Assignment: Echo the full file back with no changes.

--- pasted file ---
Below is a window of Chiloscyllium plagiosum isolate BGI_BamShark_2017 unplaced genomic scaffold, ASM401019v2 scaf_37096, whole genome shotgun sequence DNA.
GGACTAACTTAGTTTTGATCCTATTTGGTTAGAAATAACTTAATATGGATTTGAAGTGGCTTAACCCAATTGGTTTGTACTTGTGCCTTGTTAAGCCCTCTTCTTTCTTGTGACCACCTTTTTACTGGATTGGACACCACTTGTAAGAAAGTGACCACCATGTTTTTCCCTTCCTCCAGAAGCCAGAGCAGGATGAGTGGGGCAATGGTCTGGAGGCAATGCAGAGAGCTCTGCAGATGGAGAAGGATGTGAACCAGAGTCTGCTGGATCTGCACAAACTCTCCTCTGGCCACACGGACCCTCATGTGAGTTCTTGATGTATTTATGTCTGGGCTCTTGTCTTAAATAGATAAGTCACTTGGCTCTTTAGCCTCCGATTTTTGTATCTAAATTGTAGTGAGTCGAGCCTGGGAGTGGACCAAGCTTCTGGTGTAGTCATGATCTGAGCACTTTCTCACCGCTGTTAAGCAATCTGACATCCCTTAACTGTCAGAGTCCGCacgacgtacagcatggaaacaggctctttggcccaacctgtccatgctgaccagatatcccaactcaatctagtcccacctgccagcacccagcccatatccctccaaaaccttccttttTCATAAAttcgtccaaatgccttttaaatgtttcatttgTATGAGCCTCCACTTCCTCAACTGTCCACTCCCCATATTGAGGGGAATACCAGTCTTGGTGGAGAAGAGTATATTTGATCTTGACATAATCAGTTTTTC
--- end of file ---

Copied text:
Below is a window of Chiloscyllium plagiosum isolate BGI_BamShark_2017 unplaced genomic scaffold, ASM401019v2 scaf_37096, whole genome shotgun sequence DNA.
GGACTAACTTAGTTTTGATCCTATTTGGTTAGAAATAACTTAATATGGATTTGAAGTGGCTTAACCCAATTGGTTTGTACTTGTGCCTTGTTAAGCCCTCTTCTTTCTTGTGACCACCTTTTTACTGGATTGGACACCACTTGTAAGAAAGTGACCACCATGTTTTTCCCTTCCTCCAGAAGCCAGAGCAGGATGAGTGGGGCAATGGTCTGGAGGCAATGCAGAGAGCTCTGCAGATGGAGAAGGATGTGAACCAGAGTCTGCTGGATCTGCACAAACTCTCCTCTGGCCACACGGACCCTCATGTGAGTTCTTGATGTATTTATGTCTGGGCTCTTGTCTTAAATAGATAAGTCACTTGGCTCTTTAGCCTCCGATTTTTGTATCTAAATTGTAGTGAGTCGAGCCTGGGAGTGGACCAAGCTTCTGGTGTAGTCATGATCTGAGCACTTTCTCACCGCTGTTAAGCAATCTGACATCCCTTAACTGTCAGAGTCCGCacgacgtacagcatggaaacaggctctttggcccaacctgtccatgctgaccagatatcccaactcaatctagtcccacctgccagcacccagcccatatccctccaaaaccttccttttTCATAAAttcgtccaaatgccttttaaatgtttcatttgTATGAGCCTCCACTTCCTCAACTGTCCACTCCCCATATTGAGGGGAATACCAGTCTTGGTGGAGAAGAGTATATTTGATCTTGACATAATCAGTTTTTC